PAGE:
Hamilton County election commissioners will meet this morning to decide whether write-in votes will be counted in Chattanooga's District 9 City Council race.
If they are, Peter Murphy and Yusuf Hakeem will go to a runoff April 9.
If they're not, Hakeem will be the district's new councilman.
Elections Administrator Charlotte Mullis-Morgan said election commissioners and the city attorney discussed Wednesday whether write-ins should be counted, since they were not cast for a candidate who formally filed as a write-in with the election commission.
"Mickey Mouse and Donald Duck don't count," she said.
The race pitted Hakeem, a former councilman, against incumbent Murphy. Hakeem received 1,030 votes to Murphy's 1,024.
It takes 50 percent plus one vote to win, and, thanks to write-ins, neither man hit the mark: Hakeem got 49.98 percent of the vote.
Murphy maintains that city law is very clear: The winner must have 50 percent plus one of "all votes cast."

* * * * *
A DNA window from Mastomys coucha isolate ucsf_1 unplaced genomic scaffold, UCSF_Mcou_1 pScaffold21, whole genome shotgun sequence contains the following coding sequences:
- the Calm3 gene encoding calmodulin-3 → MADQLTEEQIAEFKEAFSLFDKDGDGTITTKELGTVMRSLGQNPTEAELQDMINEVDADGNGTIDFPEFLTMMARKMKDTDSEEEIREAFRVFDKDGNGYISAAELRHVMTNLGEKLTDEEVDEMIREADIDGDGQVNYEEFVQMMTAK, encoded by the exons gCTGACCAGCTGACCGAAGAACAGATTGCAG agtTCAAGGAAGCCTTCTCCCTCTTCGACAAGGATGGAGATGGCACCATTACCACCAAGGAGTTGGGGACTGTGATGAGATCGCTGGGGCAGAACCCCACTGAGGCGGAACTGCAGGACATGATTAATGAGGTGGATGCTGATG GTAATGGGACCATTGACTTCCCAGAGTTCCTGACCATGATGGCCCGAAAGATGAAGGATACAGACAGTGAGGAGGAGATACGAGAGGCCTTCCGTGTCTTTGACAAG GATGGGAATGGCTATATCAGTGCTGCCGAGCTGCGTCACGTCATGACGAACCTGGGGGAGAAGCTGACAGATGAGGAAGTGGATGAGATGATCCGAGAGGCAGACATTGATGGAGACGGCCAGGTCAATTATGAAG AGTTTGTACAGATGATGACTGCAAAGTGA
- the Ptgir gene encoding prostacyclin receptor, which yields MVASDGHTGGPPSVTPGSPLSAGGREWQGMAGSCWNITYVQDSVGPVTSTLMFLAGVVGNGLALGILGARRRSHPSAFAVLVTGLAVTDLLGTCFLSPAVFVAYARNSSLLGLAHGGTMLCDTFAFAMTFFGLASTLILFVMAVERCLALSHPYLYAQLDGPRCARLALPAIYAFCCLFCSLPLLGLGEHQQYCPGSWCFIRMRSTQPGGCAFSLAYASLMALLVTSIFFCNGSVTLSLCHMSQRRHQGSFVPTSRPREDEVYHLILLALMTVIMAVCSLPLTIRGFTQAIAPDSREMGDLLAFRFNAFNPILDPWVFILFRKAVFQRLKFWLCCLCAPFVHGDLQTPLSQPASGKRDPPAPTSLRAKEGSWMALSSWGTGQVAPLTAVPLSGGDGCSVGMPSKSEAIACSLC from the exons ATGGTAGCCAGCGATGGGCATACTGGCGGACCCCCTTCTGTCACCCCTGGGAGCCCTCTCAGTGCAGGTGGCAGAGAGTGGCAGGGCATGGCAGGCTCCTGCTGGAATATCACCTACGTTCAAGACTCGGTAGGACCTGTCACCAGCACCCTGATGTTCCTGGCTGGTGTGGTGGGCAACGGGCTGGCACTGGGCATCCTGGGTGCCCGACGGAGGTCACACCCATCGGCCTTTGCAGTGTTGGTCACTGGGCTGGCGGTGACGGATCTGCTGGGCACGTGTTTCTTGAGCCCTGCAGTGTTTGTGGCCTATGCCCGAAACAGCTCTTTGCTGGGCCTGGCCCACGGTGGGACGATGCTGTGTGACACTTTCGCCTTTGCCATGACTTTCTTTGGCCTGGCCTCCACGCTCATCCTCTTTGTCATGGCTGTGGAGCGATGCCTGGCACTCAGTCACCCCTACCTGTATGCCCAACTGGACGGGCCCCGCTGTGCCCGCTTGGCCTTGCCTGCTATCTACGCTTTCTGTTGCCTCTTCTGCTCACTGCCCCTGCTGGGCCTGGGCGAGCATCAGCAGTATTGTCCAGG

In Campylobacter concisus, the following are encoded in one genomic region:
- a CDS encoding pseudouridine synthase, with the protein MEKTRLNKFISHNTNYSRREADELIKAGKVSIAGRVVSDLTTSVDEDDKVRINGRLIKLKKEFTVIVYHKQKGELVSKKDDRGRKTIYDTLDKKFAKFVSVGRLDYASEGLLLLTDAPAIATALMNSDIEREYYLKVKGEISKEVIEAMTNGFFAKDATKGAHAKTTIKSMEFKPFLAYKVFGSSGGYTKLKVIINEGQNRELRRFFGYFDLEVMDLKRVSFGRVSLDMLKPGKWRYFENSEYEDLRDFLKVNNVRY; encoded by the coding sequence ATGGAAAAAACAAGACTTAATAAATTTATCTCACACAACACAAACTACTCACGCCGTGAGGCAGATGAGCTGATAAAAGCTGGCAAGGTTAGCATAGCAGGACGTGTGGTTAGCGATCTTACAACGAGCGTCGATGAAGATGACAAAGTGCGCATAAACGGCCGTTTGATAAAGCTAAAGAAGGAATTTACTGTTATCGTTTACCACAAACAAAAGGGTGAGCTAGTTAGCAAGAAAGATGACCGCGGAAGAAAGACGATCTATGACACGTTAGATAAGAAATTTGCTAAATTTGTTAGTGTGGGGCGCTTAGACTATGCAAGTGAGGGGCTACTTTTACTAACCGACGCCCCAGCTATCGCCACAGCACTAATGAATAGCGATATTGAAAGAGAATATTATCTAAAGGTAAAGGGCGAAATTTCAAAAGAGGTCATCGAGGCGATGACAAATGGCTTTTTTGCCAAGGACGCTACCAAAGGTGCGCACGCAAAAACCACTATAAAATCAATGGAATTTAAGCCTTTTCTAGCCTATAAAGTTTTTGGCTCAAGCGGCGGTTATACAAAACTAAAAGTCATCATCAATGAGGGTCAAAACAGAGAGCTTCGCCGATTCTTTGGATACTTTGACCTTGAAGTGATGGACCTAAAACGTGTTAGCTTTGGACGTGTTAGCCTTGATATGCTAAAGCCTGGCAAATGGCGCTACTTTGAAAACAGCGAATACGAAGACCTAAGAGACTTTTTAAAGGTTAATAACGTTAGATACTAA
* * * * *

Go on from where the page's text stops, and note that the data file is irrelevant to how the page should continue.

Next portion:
"There were seven votes cast," he said.
Hakeem said he will attend this morning's meeting.
"If the question isn't resolved, we have to be ready to move on," he said.
That could be a runoff or even a move into court, he added.
There's no question that there'll be a runoff in District 4 between incumbent Jack Benson and former educator Larry Grohn.
Benson amassed more than $24,000 for his race, financial disclosure forms show. About $4,500 of that came from the Lebovitz family, which owns and operates CBL & Associates Properties Inc. CBL owns Hamilton Place mall.
Grohn's biggest contributor is Issa Bassam, a developer who is suing the city for not allowing him to build an International House of Pancakes on Gunbarrel Road. He gave $1,000 to Grohn's campaign.
Grohn said his runoff with Benson has drawn interest from new donors, but he's going to keep knocking on voters' doors.
"You can get all the money you want, but it may not be what the district wants," he said.
Benson said he expected and is prepared for a runoff. With 12 years on the council, he's a known quantity to voters, he said.
"We'll try to let the public see the differences between us," he said.